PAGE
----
In Defending the Caveman, now being presented by Oklahoma City Repertory Theatre in Civic Center Music Hall’s Freede Little Theatre, playwright Rob Becker says civilization is divided into two genders: women and assholes.
It stars the affable, but bland John Venable. He hits his marks, speaks his lines and leaves little lasting impression. One could give him the benefit of the doubt and blame it on the material. It’s hard to think of anyone who could do the play any more justice.
According to Becker, women operate through cooperation while men rely on negotiation. At a party, all the women will leap up to refill the chips bowl; the men will hold out until all excuses are exhausted and some poor schlub finally gets up and gets more Fritos.
We act this way today because Homo sapiens evolved as hunters (men) and gatherers (women). Self-deprecating humor usually works, but it’s hard to sustain for a 90-minute play, including intermission.
Becker allows that “studies” have shown women speak 7,000 words a day, while men speak about 2,000. At the risk of sounding like the late Andy Rooney, don’t you just hate it when people start citing “studies”?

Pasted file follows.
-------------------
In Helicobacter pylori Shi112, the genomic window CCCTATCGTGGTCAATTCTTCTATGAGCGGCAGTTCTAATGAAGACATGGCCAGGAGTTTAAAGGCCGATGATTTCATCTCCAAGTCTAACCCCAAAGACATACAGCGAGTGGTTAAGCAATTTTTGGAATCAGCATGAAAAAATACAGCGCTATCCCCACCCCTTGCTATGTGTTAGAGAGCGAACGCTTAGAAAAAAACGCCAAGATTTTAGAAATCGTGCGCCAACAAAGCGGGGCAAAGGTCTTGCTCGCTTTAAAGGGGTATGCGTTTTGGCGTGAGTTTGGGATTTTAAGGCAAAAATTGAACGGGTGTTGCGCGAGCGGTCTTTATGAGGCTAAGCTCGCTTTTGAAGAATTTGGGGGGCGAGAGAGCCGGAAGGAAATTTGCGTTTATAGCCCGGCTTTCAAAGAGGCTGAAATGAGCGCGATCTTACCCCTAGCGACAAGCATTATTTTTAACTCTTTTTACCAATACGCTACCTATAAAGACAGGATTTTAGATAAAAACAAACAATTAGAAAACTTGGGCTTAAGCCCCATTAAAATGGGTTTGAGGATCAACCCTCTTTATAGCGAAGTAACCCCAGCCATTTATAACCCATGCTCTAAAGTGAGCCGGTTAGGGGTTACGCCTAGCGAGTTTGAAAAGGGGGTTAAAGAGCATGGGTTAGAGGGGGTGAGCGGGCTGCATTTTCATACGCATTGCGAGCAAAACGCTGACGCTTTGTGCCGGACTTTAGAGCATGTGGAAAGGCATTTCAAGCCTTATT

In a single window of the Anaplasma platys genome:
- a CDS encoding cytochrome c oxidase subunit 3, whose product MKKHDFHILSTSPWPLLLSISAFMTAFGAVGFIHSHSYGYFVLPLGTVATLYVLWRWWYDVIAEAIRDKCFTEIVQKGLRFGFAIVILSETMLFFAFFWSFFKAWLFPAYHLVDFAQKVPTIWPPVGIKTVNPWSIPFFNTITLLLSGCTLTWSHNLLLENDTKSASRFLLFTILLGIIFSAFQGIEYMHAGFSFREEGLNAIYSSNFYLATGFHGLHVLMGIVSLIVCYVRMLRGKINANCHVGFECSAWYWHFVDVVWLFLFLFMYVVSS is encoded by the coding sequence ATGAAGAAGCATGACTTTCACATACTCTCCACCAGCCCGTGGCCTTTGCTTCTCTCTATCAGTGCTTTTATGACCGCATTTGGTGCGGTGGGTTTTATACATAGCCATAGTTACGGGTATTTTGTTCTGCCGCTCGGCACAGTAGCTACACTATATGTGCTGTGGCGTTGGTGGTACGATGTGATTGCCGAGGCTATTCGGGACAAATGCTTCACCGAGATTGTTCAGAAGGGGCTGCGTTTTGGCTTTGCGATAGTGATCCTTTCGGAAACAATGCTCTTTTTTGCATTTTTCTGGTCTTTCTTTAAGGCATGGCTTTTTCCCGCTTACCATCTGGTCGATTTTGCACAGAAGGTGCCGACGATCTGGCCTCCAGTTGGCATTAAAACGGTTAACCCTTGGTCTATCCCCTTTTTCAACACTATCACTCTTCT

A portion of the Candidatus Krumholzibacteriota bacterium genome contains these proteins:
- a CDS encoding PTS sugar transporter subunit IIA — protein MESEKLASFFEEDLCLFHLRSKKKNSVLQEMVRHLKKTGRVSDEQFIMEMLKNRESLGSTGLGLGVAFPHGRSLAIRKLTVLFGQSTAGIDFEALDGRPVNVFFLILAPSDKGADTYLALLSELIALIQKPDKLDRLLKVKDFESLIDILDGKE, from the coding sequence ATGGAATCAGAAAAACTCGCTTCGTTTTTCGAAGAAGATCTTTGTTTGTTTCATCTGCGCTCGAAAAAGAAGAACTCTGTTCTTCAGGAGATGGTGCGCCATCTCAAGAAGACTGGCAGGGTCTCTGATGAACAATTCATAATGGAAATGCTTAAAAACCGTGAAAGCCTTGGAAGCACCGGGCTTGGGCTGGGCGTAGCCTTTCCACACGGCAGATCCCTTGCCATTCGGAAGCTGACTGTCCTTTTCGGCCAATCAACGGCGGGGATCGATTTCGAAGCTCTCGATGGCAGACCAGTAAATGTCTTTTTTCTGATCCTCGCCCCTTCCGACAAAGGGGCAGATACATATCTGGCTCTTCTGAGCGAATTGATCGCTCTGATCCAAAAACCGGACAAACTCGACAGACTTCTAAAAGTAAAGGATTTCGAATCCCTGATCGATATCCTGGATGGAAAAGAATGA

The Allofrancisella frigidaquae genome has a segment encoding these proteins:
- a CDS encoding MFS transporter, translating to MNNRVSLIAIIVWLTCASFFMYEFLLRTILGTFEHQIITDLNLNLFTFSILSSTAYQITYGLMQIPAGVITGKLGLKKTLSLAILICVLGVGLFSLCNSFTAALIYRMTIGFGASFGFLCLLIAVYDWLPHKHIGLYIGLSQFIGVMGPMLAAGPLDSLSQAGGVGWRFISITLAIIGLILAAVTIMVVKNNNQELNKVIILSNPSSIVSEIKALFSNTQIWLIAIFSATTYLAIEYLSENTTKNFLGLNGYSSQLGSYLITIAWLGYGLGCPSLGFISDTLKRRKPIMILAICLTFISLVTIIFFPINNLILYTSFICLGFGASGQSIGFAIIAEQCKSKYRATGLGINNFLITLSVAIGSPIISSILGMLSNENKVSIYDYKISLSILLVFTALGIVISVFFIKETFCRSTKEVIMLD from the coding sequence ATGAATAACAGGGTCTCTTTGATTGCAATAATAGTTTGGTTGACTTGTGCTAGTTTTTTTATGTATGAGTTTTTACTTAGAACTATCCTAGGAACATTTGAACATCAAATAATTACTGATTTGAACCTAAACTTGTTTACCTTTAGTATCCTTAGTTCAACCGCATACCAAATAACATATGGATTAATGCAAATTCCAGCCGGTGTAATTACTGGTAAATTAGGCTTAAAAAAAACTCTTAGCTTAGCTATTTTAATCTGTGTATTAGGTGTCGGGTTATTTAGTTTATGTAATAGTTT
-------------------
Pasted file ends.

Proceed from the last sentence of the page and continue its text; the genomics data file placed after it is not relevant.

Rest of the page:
The play originated in 1991, but has been updated with a few contemporary references. Some strained local references (Chickasha, the Thunder) have been thrown in, too. At one point, Venable leans over and quips, “Note to self: Do not pander to them with regional humor.” Good idea.
Parts of the script would have been dated or dubious even in 1991. Dialogue on how men loathe to ask for directions is like making jokes about airline food. One winces when Becker writes about hating to play baseball with girls because they would congregate in the outfield to talk and not pay attention to the game. What to do with a bowling trophy even figures into a couple of scenes.
The play is the type of crowd-pleasing pabulum theater companies find hard to resist. That’s because it’s also crowd-attracting. CityRep’s artistic director, Donald Jordan, said that by opening night, Caveman had outsold the company’s productions of November and The Normal Heart, from earlier this season, combined. You may draw your own conclusions from that.
Another thing Jordan must like is that it’s done on a bare stage with a few props, some of which look like they could have been borrowed from The Flintstones.
Becker defends the troglodyte — maybe even envies him — because, compared to today, he led a simple life protecting his kids and taking care of his woman. That’s a middlebrow sentiment if there ever were one.